Give yourself a “go-to” thought that you can use at a moment’s notice when you feel negativity creeping in. Maybe it’s thoughts of your pet, or an exciting project you’re working on, or weekend plans you’re looking forward to. Additionally, try downloading an affirmations app that you can scroll through to flood your mind with positivity. It takes practice, but slowly you’ll begin limiting space for negative thoughts and creating more space for positive ones.
Connect with Others
While self-love may seem like a solo pursuit, communication and community are not to be overlooked—in fact, they’ll help solidify the next step of your journey. How we interact with others can cause even more positive shifts in your life. For instance, many women have the inclination to brush off compliments from others; but understanding our value and appreciating the hard work we put in allows us to feel pride in ourselves—our achievements deserve to be recognized.
On a deeper level, engaging in conversations with others about the work you’re doing with self-love can be powerful for both you and your companion. Talking about your actions, the obstacles you’ve run into, and your triumphs and lessons will reaffirm the work you’re doing, and inspire others to take their own first steps. By communicating and engaging in these conversations with your community, you create the opportunity for compassion to live outside of yourself and spark cultural change.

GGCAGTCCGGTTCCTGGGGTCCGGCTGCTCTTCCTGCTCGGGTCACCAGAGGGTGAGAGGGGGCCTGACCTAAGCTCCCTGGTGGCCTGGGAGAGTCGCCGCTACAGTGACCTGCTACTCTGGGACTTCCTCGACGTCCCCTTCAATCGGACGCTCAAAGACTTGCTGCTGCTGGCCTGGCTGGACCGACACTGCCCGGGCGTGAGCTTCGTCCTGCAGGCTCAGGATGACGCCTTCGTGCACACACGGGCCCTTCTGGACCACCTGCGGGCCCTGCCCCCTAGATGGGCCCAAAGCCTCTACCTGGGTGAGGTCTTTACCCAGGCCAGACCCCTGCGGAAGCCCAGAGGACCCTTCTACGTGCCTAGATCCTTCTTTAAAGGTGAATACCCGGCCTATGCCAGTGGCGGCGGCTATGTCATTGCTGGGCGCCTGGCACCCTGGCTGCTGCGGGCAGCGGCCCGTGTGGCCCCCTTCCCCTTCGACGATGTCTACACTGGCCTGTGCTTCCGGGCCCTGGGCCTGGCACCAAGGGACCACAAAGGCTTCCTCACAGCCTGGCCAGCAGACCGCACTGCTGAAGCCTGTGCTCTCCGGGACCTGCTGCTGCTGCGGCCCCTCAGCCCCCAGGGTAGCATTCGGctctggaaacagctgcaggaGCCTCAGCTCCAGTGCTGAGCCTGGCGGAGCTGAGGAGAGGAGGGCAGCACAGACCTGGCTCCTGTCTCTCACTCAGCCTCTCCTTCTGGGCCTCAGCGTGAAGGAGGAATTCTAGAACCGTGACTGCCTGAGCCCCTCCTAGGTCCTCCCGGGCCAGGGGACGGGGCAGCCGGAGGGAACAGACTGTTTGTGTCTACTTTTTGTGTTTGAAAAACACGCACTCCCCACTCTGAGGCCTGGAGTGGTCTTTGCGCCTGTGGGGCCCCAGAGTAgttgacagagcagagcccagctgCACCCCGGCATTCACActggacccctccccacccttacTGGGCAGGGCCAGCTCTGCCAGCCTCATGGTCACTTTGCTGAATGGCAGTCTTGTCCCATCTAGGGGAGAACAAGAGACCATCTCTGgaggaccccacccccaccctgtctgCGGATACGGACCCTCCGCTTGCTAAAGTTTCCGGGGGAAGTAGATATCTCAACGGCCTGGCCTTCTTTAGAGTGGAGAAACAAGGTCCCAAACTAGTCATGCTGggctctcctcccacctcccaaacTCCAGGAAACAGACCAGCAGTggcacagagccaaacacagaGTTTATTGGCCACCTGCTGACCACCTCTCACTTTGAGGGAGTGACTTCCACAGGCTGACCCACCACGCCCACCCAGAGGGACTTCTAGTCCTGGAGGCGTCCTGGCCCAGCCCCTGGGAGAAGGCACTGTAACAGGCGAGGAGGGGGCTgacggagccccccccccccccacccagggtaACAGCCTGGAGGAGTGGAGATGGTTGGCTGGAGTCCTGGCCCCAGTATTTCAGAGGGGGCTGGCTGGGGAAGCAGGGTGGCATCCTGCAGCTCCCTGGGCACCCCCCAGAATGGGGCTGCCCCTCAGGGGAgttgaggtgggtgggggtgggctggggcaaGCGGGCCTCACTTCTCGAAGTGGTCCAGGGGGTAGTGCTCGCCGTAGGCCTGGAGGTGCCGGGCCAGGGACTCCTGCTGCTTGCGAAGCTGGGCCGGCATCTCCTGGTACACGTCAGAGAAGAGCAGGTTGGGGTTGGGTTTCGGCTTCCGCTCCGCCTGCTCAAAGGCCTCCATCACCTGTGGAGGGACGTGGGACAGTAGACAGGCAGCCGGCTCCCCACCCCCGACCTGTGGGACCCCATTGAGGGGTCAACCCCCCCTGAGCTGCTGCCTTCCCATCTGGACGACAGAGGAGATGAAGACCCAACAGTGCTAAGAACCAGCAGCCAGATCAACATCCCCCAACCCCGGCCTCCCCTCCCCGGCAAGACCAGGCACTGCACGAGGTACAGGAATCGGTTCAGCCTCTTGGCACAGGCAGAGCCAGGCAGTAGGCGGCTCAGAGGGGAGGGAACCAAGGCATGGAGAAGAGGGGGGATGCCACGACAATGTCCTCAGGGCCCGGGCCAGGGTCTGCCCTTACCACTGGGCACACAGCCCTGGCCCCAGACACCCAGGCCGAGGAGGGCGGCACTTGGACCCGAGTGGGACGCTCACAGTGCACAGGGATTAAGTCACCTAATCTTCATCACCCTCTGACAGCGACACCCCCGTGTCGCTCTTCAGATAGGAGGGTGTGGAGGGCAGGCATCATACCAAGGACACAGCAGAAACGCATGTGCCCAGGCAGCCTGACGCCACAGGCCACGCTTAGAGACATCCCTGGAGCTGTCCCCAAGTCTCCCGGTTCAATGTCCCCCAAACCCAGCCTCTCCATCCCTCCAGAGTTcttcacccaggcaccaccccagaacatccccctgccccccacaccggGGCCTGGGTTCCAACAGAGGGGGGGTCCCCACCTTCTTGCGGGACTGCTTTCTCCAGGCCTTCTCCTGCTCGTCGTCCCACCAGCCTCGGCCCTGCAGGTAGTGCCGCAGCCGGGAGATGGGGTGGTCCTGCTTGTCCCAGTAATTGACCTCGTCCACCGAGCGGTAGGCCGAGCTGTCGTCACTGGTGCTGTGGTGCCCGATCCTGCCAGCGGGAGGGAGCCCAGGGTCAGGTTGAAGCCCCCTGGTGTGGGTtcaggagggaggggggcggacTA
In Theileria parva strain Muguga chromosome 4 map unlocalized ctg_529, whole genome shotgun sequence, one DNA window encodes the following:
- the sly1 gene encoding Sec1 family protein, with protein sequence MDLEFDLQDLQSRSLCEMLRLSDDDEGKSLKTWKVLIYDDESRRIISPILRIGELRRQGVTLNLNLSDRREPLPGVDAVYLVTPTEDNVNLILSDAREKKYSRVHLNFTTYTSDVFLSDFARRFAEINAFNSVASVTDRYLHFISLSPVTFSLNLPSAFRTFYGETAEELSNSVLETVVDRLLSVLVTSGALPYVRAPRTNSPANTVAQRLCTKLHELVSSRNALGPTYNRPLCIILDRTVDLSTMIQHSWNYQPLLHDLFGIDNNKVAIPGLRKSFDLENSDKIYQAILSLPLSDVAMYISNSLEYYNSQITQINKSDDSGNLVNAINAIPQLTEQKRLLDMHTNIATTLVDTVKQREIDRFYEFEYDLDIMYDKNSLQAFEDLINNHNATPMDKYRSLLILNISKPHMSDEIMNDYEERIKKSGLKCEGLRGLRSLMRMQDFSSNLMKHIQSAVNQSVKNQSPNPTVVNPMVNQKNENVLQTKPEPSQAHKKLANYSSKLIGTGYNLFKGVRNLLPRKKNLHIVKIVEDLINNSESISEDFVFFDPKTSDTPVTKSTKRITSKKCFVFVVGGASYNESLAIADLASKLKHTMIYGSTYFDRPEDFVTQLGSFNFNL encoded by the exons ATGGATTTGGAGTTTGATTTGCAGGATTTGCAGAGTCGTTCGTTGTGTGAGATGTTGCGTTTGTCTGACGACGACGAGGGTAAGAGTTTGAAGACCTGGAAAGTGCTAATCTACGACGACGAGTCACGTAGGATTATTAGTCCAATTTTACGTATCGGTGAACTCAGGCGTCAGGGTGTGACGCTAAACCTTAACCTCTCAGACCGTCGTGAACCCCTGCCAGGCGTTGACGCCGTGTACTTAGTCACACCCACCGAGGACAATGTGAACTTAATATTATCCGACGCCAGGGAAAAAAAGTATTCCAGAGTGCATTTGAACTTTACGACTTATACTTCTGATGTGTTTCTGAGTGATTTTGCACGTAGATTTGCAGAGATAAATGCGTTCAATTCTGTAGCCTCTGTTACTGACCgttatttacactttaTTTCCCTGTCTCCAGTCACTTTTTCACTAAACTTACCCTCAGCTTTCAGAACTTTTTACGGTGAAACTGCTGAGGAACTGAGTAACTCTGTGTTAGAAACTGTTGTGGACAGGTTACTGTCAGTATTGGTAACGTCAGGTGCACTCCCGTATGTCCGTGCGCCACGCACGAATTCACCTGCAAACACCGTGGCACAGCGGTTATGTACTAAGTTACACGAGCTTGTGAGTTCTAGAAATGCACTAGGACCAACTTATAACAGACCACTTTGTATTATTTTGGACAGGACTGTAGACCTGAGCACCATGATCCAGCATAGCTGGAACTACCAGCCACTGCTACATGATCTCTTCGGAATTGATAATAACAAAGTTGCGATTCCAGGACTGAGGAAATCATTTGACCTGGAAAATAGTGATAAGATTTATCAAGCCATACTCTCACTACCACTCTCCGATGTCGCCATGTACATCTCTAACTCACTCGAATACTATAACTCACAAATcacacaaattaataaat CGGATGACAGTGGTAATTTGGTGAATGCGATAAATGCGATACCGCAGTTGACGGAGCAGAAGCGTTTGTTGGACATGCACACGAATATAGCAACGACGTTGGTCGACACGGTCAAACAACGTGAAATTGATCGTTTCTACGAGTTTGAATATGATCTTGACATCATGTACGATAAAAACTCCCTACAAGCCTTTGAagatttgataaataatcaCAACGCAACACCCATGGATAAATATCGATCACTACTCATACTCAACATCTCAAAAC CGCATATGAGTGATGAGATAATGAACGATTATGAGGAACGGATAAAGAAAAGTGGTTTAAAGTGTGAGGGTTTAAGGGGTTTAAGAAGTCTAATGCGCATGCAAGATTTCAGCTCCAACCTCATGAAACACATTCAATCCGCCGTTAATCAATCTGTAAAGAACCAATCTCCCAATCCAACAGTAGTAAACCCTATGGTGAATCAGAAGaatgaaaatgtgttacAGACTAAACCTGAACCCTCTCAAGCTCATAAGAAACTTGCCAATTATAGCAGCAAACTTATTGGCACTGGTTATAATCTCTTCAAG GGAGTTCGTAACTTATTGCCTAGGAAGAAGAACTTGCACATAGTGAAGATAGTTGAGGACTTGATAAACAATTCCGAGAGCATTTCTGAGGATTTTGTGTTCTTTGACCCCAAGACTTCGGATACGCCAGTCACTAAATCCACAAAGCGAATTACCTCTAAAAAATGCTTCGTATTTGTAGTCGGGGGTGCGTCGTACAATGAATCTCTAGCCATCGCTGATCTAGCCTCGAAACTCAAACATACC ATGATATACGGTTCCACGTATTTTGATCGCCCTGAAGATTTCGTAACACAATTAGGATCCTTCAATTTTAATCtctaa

The concept of self-love is often discussed in the wellness community, but its meaning and implementation can be perplexing. While self-help emphasizes the importance of loving yourself, media and commercial influences can lead to internal conflicts and feelings of shame. Scientifically, studies support the significance of self-compassion and its ability to reduce stress, enhance well-being, foster resilience, empathy, and confidence, and empower you to set healthy boundaries. Redefining self-love involves accepting flaws, appreciating unique traits, forgiving mistakes, and valuing yourself unconditionally. Understanding and accepting motivations, altering inner dialogue, and seeking community support are essential steps in cultivating self-love.
What Self-Love Truly Means and Ways to Cultivate It (betterup.com)
What is Self-Love and Why Is It So Important? (psychcentral.com)
Self-Love and What It Means | Brain & Behavior Research Foundation (bbrfoundation.org)
The Power of Self-Love | Psychology Today